Neil Bedford had built another little car, again in his own version in blue & gold of a 1930’s Morgan 3-wheeler, scaled from factory drawings and featuring powerful drive to the single rear wheel, spaceframe front chassis, working
suspension and steering, hidden batteries and interior detail – in a model that will fit in your pocket.

 

Robin Schoolar entertained us all with his latest ping-pong ball machine, aptly titled ‘Peripherating to crossed purposelessness’. This latest version uses four pairs of rotating disks in two different sizes, to grip ping-pong balls an move them faultlessly around the machine. Robin also showed a variety of  pinion differentials which will be described in a future article.

 

 

A model which is taking shape very nicely was the 1:36th scale TSR2 tactical jet being built by John Reid. This late 50’s design was designed to replace the Canberra but despite test flights in 1964/65, politics and budgetary constraints conspired to cease progress on this potential Mach 2.5 aircraft. John put out a call for any spare 3” white Meccano parts – can you help?

 

An interesting slice of history was shown by Geoff Devlin, who showed us his Austro Daimler 4wd ‘Goliath’ M17 artillery tug. Perhaps the slowest vehicle ever designed by Ferdinand Porsche, this monster from the early 1900’s sported a 13.5 litre petrol engine but had a top speed of just 9mph. It was used to tow massive artillery pieces and has been realistically modelled in red and green Meccano, very well capturing the robust look of the original.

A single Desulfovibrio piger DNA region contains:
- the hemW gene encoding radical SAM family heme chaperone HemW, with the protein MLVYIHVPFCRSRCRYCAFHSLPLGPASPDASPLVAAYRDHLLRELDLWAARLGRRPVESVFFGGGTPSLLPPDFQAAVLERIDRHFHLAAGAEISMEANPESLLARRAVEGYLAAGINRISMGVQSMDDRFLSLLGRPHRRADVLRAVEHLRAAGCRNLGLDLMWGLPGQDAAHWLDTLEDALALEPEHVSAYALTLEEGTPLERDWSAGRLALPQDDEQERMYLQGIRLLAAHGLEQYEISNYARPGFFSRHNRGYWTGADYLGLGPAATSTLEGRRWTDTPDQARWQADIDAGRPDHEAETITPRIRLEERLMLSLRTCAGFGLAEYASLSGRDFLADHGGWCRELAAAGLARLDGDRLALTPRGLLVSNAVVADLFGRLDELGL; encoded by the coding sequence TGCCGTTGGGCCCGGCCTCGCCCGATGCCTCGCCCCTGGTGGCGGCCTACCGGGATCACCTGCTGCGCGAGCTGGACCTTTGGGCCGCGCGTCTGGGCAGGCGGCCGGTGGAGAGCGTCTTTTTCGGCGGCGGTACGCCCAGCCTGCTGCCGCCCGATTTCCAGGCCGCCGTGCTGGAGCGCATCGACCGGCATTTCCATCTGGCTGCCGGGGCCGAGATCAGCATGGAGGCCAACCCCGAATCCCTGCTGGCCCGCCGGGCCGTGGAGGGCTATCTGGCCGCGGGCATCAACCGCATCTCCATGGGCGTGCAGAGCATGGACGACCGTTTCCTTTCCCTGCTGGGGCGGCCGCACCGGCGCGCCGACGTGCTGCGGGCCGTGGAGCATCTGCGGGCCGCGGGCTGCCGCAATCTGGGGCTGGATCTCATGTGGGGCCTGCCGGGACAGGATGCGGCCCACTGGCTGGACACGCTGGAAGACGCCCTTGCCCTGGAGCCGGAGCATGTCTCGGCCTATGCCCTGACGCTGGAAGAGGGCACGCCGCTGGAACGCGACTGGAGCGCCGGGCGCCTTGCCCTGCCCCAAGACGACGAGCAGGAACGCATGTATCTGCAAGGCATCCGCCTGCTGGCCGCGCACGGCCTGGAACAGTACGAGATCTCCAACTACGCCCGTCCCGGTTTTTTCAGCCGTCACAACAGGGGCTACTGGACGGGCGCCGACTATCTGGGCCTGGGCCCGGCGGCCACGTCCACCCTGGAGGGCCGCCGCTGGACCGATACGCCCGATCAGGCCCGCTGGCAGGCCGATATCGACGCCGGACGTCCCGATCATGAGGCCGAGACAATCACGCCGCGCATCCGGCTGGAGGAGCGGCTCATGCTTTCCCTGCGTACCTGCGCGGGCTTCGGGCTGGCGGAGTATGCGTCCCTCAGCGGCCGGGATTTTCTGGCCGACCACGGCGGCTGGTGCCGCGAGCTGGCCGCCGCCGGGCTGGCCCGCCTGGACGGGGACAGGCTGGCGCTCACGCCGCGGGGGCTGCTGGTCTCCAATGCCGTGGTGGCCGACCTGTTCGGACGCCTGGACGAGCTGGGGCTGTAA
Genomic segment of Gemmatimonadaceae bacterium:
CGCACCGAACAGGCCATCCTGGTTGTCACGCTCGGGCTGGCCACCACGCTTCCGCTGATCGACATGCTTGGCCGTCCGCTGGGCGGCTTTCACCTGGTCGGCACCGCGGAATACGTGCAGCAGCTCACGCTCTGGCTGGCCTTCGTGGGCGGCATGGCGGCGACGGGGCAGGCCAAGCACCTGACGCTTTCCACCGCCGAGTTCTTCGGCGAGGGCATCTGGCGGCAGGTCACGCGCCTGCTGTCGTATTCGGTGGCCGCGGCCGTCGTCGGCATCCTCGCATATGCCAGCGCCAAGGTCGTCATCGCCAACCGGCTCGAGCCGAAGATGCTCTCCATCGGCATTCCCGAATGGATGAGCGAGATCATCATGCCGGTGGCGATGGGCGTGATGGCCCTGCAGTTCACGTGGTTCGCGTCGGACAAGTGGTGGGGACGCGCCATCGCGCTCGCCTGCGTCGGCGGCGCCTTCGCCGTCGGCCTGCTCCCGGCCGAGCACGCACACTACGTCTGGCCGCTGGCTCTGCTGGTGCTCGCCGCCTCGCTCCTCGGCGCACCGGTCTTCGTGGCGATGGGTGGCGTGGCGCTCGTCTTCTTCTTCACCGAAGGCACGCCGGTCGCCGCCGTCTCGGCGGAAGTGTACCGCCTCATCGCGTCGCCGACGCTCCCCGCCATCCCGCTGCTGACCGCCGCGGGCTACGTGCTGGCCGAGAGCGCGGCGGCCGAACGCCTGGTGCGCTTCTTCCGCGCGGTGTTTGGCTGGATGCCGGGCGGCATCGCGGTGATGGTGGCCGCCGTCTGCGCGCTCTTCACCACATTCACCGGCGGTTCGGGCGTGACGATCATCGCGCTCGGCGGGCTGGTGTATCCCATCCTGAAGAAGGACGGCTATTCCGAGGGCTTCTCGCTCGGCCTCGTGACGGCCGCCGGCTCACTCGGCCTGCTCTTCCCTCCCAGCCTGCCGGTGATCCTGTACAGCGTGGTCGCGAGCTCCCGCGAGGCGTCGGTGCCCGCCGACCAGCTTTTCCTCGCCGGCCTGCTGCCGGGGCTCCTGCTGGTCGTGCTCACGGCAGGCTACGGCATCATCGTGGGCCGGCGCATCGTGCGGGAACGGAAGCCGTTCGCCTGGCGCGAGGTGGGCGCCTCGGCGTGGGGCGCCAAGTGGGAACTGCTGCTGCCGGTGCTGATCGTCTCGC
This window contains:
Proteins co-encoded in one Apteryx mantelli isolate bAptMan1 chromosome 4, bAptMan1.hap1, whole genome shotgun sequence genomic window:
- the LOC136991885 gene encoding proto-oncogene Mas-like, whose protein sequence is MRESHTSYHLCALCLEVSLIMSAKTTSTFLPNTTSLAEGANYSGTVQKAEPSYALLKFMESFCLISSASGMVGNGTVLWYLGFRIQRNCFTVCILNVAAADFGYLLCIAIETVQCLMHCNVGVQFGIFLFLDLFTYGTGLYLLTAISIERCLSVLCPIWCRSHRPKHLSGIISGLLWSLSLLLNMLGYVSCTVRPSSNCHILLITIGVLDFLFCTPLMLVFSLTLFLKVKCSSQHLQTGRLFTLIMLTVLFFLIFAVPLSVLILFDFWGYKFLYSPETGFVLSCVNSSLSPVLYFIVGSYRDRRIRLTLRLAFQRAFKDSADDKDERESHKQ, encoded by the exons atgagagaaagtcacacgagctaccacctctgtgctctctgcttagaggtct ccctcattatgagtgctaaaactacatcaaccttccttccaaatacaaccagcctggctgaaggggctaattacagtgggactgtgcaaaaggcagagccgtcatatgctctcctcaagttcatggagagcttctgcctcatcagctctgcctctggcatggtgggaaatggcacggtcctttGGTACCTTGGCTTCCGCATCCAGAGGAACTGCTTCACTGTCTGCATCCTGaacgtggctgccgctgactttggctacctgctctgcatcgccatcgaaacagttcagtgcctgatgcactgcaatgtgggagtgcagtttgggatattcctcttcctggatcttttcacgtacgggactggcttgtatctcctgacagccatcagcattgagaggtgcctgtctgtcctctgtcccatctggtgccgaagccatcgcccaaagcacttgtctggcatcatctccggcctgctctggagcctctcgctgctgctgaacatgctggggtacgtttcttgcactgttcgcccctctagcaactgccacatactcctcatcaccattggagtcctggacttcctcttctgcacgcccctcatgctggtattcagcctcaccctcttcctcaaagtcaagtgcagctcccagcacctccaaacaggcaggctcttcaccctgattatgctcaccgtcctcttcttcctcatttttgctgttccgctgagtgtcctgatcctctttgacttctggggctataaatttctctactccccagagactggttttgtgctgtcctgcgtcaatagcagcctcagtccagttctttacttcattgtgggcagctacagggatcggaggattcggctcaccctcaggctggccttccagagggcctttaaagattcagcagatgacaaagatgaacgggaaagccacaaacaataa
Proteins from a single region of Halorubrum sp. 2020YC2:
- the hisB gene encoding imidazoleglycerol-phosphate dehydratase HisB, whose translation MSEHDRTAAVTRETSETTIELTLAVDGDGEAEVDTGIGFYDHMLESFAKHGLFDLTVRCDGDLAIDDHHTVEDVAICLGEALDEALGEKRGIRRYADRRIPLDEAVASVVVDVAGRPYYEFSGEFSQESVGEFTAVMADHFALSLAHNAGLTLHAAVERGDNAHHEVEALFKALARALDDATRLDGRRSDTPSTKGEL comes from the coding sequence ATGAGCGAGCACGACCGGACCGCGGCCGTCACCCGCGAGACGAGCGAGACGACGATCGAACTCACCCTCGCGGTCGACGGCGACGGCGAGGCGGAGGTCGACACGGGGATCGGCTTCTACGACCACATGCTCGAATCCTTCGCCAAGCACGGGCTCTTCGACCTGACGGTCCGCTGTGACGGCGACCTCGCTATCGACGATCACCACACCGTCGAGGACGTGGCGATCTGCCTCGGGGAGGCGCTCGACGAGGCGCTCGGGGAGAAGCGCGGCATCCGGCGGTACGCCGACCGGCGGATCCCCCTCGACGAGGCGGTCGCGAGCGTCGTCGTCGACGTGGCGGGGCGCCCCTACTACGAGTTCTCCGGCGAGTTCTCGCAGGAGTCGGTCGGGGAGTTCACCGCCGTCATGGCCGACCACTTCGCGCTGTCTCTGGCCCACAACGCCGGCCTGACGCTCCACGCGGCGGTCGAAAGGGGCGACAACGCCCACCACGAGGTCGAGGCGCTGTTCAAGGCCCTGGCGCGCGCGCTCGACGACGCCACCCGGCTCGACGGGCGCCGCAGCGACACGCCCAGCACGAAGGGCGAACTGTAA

George Illingworth brought along a lovely pair of fire engines – neither of which we have seen before. The earliest of these was a 1939 Dennis Light Four, fitted with ‘New World’ coachwork (seen below) which was designed to provide additional safety for crew members as it sped to a fire.

 

 

 

The other was a 1975 Chubb ‘Spearhead’ rapid intervention vehicle which still looks very modern. Both were largely modelled using red and zinc-plated parts and looked very smart indeed.

 

 

 

Roger Marriott showed us a charming little bicycle, with chain drive, saddle bag and handlebars made from shortened cranks. This model was based on one by an unknown pre-war Meccanoman.

 

 

 

A lovely pair of ‘long-nosed’ lorries were shown by John Rogers, one in medium green and one in very nice nickelplated parts. These were scaled from their wheels which were 2” pulleys with tyres and were loosely based on the Bedford 2.5 ton vehicles of the early 1930’s. Both were fitted with working steering and rear tipping bodies.

 

Mark Rolston is almost there with his JCB back-hoe excavator. A smashing model running on double-rows of plastic tracks and incorporating a total of six small geared motors. This one was very neatly modelled in realistic yellow parts.